Tuesday, April 24, 2018

The Legacy of a California Legend: Hiking at the Jack London State Historic Park

Date: March 31, 2018
Place: Jack London State Historic Park, Glen Allen, California
Address: 2400 London Ranch Rd. Glen Allen, Ca, 95442
Length: 5 miles
Level: Moderate

Our hike as captured by Pappa Quail's GPS

In my youth I read an entrancing book about a Californian dog that was kidnapped to serve as a sleigh dog for gold rush miners in Alaska, where he eventually turns wild and joins the wolves. Although I read other books by its author, Call of the Wild remains until today my favorite book by Jack London.
When I moved to California it didn't take me long to find out that Jack London's origin was in the Bay Area. He grew up in Oakland but had left his mark in many places around the Bay before becoming a world traveler and renowned reporter and novelist. In one of my earlier visits to Sonoma County I also discovered that he had a ranch there where he lived with his wife the last 5 years of his life, where now is the Jack London State Historic Park.
On that first visit there with my family I saw the historic buildings and ruins, and visited Jack London's grave. We couldn't stay long that time, though, and I left with a feeling that I didn't see as much as I'd liked to have seen of this park. It took me nearly 12 years to return there.
At the trailhead
After a couple of previous plans for our spring break got cancelled I had to come up with a quick plan for the week long school break. I took the chance to plan a long trip to the Klamath area and then realized that the Jack London SHP was on the way.
We left home late on Saturday morning and I set the navigator to Jack London Park. When we arrived there it was already afternoon and we started down the trail thinking of having a nice, short hike before moving on to Arcata, where I have booked us lodging for that night.
Blue-eyed Grass, Sisyrinchium bellum, near the trailhead.
It was a beautiful day, sunny and warm. We walked slowly, enjoying the country views of farmland and vineyards, looking for wildflowers, of which there were plenty, and absorbing the sun warmth.
Sky Lupine, Lupinus nanus

A fence lizard watched us from its post.

Old farm buildings are scattered around the historic mansion. A tubular tower was visible from the trail that surrounds the vineyard. There was a trail leading there with a sign saying 'Pig Palace'. I was curious to see what's there but the rest of may family were already ahead on the main trail so the Pig Palace was left to the net visit (which I hope will be sooner than 12 years).
Pig Palace
The vineyard is privately owned and the park's grounds surround it. The Vineyard Trail on which we hiked is a wide and easy dirt road, shared by hikers, bikers, and horseback riders. As we walked a pack of mules passed us and stopped to chat and allow the chikas to pet the animals. The guide suggested a vista point to the valley and I followed his advice. The view, framed by a large overhanging branch of a venerable oak tree was indeed beautiful.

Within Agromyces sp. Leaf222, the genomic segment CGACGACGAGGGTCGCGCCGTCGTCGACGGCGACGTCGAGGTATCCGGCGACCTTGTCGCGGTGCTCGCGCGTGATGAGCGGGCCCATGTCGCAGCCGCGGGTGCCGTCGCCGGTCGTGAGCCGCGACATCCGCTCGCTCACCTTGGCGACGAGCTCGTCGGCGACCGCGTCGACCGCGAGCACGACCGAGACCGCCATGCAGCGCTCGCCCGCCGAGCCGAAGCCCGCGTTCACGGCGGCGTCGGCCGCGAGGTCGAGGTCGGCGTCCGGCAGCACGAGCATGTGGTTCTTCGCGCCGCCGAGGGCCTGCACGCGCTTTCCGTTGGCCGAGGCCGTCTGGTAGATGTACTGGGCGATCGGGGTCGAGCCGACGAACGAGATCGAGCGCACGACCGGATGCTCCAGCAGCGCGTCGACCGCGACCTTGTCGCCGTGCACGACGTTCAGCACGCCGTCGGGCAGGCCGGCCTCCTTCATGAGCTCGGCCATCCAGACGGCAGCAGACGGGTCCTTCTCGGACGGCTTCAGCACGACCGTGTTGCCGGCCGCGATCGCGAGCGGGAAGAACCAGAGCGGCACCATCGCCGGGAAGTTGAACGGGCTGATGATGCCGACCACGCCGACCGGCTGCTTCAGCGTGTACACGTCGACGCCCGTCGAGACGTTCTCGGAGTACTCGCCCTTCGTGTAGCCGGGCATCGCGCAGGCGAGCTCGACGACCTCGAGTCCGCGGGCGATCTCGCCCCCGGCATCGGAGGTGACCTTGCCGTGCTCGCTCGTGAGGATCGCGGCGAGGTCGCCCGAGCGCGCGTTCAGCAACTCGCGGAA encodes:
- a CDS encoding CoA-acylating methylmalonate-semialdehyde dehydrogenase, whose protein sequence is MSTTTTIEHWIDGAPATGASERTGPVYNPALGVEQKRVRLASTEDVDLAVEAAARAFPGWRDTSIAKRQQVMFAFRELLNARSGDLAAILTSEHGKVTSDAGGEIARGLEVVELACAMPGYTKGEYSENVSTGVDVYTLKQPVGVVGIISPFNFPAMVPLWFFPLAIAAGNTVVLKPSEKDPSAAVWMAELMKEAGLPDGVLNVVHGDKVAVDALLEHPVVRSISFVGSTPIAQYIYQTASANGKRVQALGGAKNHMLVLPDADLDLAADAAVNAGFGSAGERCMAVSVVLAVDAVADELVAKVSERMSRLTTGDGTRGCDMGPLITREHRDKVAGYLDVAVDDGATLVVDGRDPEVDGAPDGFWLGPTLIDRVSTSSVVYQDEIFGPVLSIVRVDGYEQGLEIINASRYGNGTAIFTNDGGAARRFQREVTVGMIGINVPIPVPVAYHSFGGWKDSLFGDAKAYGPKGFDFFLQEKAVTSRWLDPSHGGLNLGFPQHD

Trees generally are at their best in spring time, especially the deciduous tree when coming out of hibernation in a new coat of young leaves.

The evergreen trees are not behind at all - already in bloom, the Pacific Madrone.
Pacific Madrone, Arbutus menziesii
We took the hikers only trail through the woods up to London Lake. The lake turned out to be a small pond-like reservoir covered in duckweed, its shores overgrown with willows and dry-looking cattail.
London lake 
We explored the pond area a little bit. There were some wildflowers there, including many non-California native.
Purple Dead Nettle, Lamium purpureum. Non-native. 
And not always was the flower the colorful part.
Geranium purpureum. Non-native, invasive. 
Under the nearby trees bloomed a few lupine shrubs. I almost missed them because they blended so well in the shade pattern of the forest canopy.
Lupine, Lupinus sp.

I found there another lizard, and this one posed for me. This posture airs the lizard's belly.

If I'd have checked how long would be the drive to Arcata after we would have turned around at that place. Is it was, I guessed 2 hours and so we continued on to Fern Lake.

The trail took us through the woods, which were a mix of conifers and broadleaf trees. Most of the way the forest felt deep and dense with a wild feel to it.
New growth of a young fir

In the forest depths - the regular undergrowth plants I was familiar with from the Bay Area, many of them in bloom.
Starry False Lily of the Valley, Maianthemum stellatum
The chikas called my attention to a red flower a bit off the trail and I got very excited - the canyon larkspur adds much color to the relative gloom of the forest undergrowth and certainly stands out among the delicate white flowers that make most of them.
Canyon Larkspur, Delphinium nudicaule